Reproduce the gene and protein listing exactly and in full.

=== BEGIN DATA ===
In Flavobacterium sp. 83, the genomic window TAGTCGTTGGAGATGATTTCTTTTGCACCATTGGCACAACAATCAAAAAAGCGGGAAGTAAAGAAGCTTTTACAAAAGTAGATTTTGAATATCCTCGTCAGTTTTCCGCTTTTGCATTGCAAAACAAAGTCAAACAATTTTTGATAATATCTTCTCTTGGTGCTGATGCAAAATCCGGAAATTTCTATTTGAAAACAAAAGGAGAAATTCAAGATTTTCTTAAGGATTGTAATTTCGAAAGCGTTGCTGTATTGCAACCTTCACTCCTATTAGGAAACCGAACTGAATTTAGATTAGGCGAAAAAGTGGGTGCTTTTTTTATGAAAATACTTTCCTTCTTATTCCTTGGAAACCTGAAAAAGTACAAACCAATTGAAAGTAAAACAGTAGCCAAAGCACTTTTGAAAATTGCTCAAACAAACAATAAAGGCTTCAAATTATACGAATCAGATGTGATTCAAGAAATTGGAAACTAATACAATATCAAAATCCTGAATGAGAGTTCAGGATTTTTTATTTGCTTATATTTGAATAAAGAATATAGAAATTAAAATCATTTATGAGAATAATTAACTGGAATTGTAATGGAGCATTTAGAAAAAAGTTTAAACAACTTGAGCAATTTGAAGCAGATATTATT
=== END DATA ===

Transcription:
In Flavobacterium sp. 83, the genomic window TAGTCGTTGGAGATGATTTCTTTTGCACCATTGGCACAACAATCAAAAAAGCGGGAAGTAAAGAAGCTTTTACAAAAGTAGATTTTGAATATCCTCGTCAGTTTTCCGCTTTTGCATTGCAAAACAAAGTCAAACAATTTTTGATAATATCTTCTCTTGGTGCTGATGCAAAATCCGGAAATTTCTATTTGAAAACAAAAGGAGAAATTCAAGATTTTCTTAAGGATTGTAATTTCGAAAGCGTTGCTGTATTGCAACCTTCACTCCTATTAGGAAACCGAACTGAATTTAGATTAGGCGAAAAAGTGGGTGCTTTTTTTATGAAAATACTTTCCTTCTTATTCCTTGGAAACCTGAAAAAGTACAAACCAATTGAAAGTAAAACAGTAGCCAAAGCACTTTTGAAAATTGCTCAAACAAACAATAAAGGCTTCAAATTATACGAATCAGATGTGATTCAAGAAATTGGAAACTAATACAATATCAAAATCCTGAATGAGAGTTCAGGATTTTTTATTTGCTTATATTTGAATAAAGAATATAGAAATTAAAATCATTTATGAGAATAATTAACTGGAATTGTAATGGAGCATTTAGAAAAAAGTTTAAACAACTTGAGCAATTTGAAGCAGATATTATT